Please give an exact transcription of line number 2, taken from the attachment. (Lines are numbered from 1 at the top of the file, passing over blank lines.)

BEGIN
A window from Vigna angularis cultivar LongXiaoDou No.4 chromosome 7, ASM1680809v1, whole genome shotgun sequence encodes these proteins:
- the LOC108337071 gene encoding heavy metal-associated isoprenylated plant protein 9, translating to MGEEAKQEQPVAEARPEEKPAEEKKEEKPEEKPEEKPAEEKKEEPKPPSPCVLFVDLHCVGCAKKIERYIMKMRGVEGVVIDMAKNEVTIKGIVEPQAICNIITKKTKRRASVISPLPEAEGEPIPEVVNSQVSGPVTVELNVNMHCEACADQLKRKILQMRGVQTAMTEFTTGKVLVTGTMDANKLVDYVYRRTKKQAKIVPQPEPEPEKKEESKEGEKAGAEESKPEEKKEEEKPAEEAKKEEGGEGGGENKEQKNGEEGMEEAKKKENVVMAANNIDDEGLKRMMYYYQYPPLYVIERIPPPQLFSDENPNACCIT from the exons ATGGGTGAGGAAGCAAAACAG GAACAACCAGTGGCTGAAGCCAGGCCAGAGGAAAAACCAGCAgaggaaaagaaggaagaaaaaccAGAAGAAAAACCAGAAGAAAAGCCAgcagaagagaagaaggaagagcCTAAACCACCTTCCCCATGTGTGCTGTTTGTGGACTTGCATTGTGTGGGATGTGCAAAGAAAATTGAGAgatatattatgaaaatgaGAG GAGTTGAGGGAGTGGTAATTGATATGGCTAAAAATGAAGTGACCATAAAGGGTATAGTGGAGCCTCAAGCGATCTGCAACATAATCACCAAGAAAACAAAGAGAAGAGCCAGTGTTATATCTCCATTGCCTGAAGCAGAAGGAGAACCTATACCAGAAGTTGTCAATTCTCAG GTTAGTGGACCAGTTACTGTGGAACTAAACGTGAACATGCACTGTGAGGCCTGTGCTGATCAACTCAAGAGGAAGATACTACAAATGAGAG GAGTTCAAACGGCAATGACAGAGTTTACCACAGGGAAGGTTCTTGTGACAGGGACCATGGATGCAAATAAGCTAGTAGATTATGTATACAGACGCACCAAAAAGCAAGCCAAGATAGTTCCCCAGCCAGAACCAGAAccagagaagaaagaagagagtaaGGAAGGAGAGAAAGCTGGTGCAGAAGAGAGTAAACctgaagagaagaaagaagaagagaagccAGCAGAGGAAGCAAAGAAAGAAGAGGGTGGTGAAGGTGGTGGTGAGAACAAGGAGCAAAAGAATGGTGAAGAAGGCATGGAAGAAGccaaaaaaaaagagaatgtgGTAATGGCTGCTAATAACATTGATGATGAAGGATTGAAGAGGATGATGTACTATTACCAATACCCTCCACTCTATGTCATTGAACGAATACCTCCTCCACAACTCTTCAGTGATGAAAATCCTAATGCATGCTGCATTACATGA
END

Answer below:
- the LOC108337071 gene encoding heavy metal-associated isoprenylated plant protein 9, translating to MGEEAKQEQPVAEARPEEKPAEEKKEEKPEEKPEEKPAEEKKEEPKPPSPCVLFVDLHCVGCAKKIERYIMKMRGVEGVVIDMAKNEVTIKGIVEPQAICNIITKKTKRRASVISPLPEAEGEPIPEVVNSQVSGPVTVELNVNMHCEACADQLKRKILQMRGVQTAMTEFTTGKVLVTGTMDANKLVDYVYRRTKKQAKIVPQPEPEPEKKEESKEGEKAGAEESKPEEKKEEEKPAEEAKKEEGGEGGGENKEQKNGEEGMEEAKKKENVVMAANNIDDEGLKRMMYYYQYPPLYVIERIPPPQLFSDENPNACCIT from the exons ATGGGTGAGGAAGCAAAACAG GAACAACCAGTGGCTGAAGCCAGGCCAGAGGAAAAACCAGCAgaggaaaagaaggaagaaaaaccAGAAGAAAAACCAGAAGAAAAGCCAgcagaagagaagaaggaagagcCTAAACCACCTTCCCCATGTGTGCTGTTTGTGGACTTGCATTGTGTGGGATGTGCAAAGAAAATTGAGAgatatattatgaaaatgaGAG GAGTTGAGGGAGTGGTAATTGATATGGCTAAAAATGAAGTGACCATAAAGGGTATAGTGGAGCCTCAAGCGATCTGCAACATAATCACCAAGAAAACAAAGAGAAGAGCCAGTGTTATATCTCCATTGCCTGAAGCAGAAGGAGAACCTATACCAGAAGTTGTCAATTCTCAG GTTAGTGGACCAGTTACTGTGGAACTAAACGTGAACATGCACTGTGAGGCCTGTGCTGATCAACTCAAGAGGAAGATACTACAAATGAGAG GAGTTCAAACGGCAATGACAGAGTTTACCACAGGGAAGGTTCTTGTGACAGGGACCATGGATGCAAATAAGCTAGTAGATTATGTATACAGACGCACCAAAAAGCAAGCCAAGATAGTTCCCCAGCCAGAACCAGAAccagagaagaaagaagagagtaaGGAAGGAGAGAAAGCTGGTGCAGAAGAGAGTAAACctgaagagaagaaagaagaagagaagccAGCAGAGGAAGCAAAGAAAGAAGAGGGTGGTGAAGGTGGTGGTGAGAACAAGGAGCAAAAGAATGGTGAAGAAGGCATGGAAGAAGccaaaaaaaaagagaatgtgGTAATGGCTGCTAATAACATTGATGATGAAGGATTGAAGAGGATGATGTACTATTACCAATACCCTCCACTCTATGTCATTGAACGAATACCTCCTCCACAACTCTTCAGTGATGAAAATCCTAATGCATGCTGCATTACATGA